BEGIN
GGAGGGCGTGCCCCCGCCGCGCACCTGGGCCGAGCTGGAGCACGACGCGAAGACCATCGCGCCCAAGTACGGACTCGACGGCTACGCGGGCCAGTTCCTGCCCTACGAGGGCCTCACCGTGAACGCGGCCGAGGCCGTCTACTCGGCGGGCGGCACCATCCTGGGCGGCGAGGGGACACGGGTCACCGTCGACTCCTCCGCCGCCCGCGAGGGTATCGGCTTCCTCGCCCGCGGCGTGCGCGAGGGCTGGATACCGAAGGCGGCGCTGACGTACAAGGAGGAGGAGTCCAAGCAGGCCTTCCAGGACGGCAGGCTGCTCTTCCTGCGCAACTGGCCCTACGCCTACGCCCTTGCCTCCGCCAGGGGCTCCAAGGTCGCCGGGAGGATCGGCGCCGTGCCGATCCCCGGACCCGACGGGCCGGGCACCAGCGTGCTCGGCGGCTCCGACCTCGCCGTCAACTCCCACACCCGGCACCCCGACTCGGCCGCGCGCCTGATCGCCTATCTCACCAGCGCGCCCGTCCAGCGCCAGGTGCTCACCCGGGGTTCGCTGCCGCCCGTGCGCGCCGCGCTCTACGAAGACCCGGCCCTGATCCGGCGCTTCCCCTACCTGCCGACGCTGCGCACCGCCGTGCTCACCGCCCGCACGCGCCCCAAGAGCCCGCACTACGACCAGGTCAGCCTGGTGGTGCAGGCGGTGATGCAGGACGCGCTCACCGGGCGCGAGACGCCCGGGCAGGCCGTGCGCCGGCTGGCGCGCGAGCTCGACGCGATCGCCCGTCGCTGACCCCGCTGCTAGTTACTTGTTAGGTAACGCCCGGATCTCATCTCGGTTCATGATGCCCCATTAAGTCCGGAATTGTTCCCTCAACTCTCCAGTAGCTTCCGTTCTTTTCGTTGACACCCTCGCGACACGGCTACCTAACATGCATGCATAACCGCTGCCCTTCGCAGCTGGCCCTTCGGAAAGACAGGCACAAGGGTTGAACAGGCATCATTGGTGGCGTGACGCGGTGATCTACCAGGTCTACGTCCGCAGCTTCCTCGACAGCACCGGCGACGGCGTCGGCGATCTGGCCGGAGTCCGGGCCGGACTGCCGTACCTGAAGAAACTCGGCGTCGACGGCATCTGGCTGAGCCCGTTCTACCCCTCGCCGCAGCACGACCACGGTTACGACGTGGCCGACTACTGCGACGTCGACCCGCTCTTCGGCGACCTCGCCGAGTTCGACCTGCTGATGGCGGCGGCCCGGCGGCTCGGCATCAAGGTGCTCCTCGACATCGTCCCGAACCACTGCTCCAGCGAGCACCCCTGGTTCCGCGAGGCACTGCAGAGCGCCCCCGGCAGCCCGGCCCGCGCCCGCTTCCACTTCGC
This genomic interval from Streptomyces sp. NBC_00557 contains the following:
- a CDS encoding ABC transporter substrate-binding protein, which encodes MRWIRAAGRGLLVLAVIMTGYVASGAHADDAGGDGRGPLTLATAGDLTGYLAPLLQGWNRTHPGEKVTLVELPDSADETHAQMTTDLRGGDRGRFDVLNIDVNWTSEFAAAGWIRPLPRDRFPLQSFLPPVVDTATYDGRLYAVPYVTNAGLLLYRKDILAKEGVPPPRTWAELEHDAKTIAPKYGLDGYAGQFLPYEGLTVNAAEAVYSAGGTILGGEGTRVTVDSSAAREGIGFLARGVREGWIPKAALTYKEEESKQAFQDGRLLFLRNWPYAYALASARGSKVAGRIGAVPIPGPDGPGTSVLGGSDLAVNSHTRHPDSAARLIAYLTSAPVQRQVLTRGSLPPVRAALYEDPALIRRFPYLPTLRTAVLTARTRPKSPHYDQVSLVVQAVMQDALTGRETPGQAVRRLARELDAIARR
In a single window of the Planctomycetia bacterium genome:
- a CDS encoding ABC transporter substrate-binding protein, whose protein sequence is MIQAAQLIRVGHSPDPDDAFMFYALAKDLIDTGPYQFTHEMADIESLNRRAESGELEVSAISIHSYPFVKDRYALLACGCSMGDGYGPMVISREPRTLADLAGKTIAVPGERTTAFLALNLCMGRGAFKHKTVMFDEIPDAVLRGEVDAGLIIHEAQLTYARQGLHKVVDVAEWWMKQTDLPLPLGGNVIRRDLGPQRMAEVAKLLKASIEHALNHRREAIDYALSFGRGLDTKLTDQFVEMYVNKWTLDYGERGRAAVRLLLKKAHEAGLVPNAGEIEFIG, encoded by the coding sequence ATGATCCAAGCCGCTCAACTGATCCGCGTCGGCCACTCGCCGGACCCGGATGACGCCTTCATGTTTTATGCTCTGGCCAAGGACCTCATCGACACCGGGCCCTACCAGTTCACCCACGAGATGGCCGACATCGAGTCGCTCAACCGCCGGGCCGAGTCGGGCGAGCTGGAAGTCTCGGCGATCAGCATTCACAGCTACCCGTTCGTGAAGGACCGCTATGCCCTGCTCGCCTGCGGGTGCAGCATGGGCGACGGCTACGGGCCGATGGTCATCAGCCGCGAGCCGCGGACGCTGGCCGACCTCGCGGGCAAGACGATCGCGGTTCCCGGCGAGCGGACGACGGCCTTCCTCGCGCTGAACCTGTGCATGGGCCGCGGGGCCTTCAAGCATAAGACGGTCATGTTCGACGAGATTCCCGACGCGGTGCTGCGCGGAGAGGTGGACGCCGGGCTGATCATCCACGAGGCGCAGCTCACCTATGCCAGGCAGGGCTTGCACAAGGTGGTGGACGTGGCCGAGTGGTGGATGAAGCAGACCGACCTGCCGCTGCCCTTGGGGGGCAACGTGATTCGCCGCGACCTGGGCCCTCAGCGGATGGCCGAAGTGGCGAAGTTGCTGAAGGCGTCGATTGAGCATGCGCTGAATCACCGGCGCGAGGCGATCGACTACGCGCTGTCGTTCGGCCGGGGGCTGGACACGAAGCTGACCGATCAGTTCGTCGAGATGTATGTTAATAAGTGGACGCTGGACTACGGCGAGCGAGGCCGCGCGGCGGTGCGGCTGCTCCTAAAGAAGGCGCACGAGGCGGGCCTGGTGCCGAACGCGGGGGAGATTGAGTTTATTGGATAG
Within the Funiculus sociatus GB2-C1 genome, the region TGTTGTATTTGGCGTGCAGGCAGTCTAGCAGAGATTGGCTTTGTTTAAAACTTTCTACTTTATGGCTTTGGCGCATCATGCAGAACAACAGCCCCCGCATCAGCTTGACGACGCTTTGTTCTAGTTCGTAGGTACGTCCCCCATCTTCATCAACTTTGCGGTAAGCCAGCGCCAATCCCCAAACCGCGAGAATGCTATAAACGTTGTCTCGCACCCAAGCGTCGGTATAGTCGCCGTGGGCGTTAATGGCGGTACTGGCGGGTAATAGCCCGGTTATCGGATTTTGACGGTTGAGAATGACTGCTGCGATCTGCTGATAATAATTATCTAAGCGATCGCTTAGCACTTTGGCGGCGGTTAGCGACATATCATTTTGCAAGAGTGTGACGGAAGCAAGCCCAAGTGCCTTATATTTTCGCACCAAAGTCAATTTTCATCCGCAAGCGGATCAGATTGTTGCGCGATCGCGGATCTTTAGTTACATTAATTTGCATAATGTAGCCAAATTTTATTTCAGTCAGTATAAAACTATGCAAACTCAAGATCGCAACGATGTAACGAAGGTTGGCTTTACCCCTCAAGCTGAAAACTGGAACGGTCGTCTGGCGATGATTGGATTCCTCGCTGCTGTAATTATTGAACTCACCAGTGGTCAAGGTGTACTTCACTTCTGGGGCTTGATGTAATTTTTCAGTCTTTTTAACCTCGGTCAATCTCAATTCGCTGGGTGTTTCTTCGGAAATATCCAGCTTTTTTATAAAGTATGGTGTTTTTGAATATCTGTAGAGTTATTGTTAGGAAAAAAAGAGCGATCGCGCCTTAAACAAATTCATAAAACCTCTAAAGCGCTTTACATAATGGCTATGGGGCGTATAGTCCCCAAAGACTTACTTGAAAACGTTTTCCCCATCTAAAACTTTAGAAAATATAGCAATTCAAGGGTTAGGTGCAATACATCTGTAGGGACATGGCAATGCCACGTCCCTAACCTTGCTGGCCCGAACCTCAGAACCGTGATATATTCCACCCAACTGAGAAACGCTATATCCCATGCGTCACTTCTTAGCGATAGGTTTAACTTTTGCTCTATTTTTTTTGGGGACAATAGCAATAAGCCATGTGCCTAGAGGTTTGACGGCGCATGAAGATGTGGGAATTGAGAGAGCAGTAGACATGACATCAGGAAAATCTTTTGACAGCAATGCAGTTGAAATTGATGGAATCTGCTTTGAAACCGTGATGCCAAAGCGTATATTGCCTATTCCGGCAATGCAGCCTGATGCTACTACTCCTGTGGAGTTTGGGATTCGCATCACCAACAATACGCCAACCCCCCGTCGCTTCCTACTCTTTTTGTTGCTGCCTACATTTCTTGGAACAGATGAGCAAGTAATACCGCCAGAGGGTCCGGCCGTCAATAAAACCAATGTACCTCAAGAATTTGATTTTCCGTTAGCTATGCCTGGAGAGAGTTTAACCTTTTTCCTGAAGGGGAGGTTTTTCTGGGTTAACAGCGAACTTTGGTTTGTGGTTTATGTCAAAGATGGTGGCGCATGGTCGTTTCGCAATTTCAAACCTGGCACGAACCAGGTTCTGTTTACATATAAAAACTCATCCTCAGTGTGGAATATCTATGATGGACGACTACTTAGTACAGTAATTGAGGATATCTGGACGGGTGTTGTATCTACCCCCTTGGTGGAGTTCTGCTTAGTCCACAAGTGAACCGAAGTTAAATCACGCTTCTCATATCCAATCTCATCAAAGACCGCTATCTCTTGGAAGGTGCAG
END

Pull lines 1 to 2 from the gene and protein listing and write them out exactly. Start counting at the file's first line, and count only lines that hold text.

GGAGGGCGTGCCCCCGCCGCGCACCTGGGCCGAGCTGGAGCACGACGCGAAGACCATCGCGCCCAAGTACGGACTCGACGGCTACGCGGGCCAGTTCCTGCCCTACGAGGGCCTCACCGTGAACGCGGCCGAGGCCGTCTACTCGGCGGGCGGCACCATCCTGGGCGGCGAGGGGACACGGGTCACCGTCGACTCCTCCGCCGCCCGCGAGGGTATCGGCTTCCTCGCCCGCGGCGTGCGCGAGGGCTGGATACCGAAGGCGGCGCTGACGTACAAGGAGGAGGAGTCCAAGCAGGCCTTCCAGGACGGCAGGCTGCTCTTCCTGCGCAACTGGCCCTACGCCTACGCCCTTGCCTCCGCCAGGGGCTCCAAGGTCGCCGGGAGGATCGGCGCCGTGCCGATCCCCGGACCCGACGGGCCGGGCACCAGCGTGCTCGGCGGCTCCGACCTCGCCGTCAACTCCCACACCCGGCACCCCGACTCGGCCGCGCGCCTGATCGCCTATCTCACCAGCGCGCCCGTCCAGCGCCAGGTGCTCACCCGGGGTTCGCTGCCGCCCGTGCGCGCCGCGCTCTACGAAGACCCGGCCCTGATCCGGCGCTTCCCCTACCTGCCGACGCTGCGCACCGCCGTGCTCACCGCCCGCACGCGCCCCAAGAGCCCGCACTACGACCAGGTCAGCCTGGTGGTGCAGGCGGTGATGCAGGACGCGCTCACCGGGCGCGAGACGCCCGGGCAGGCCGTGCGCCGGCTGGCGCGCGAGCTCGACGCGATCGCCCGTCGCTGACCCCGCTGCTAGTTACTTGTTAGGTAACGCCCGGATCTCATCTCGGTTCATGATGCCCCATTAAGTCCGGAATTGTTCCCTCAACTCTCCAGTAGCTTCCGTTCTTTTCGTTGACACCCTCGCGACACGGCTACCTAACATGCATGCATAACCGCTGCCCTTCGCAGCTGGCCCTTCGGAAAGACAGGCACAAGGGTTGAACAGGCATCATTGGTGGCGTGACGCGGTGATCTACCAGGTCTACGTCCGCAGCTTCCTCGACAGCACCGGCGACGGCGTCGGCGATCTGGCCGGAGTCCGGGCCGGACTGCCGTACCTGAAGAAACTCGGCGTCGACGGCATCTGGCTGAGCCCGTTCTACCCCTCGCCGCAGCACGACCACGGTTACGACGTGGCCGACTACTGCGACGTCGACCCGCTCTTCGGCGACCTCGCCGAGTTCGACCTGCTGATGGCGGCGGCCCGGCGGCTCGGCATCAAGGTGCTCCTCGACATCGTCCCGAACCACTGCTCCAGCGAGCACCCCTGGTTCCGCGAGGCACTGCAGAGCGCCCCCGGCAGCCCGGCCCGCGCCCGCTTCCACTTCGC
This genomic interval from Streptomyces sp. NBC_00557 contains the following: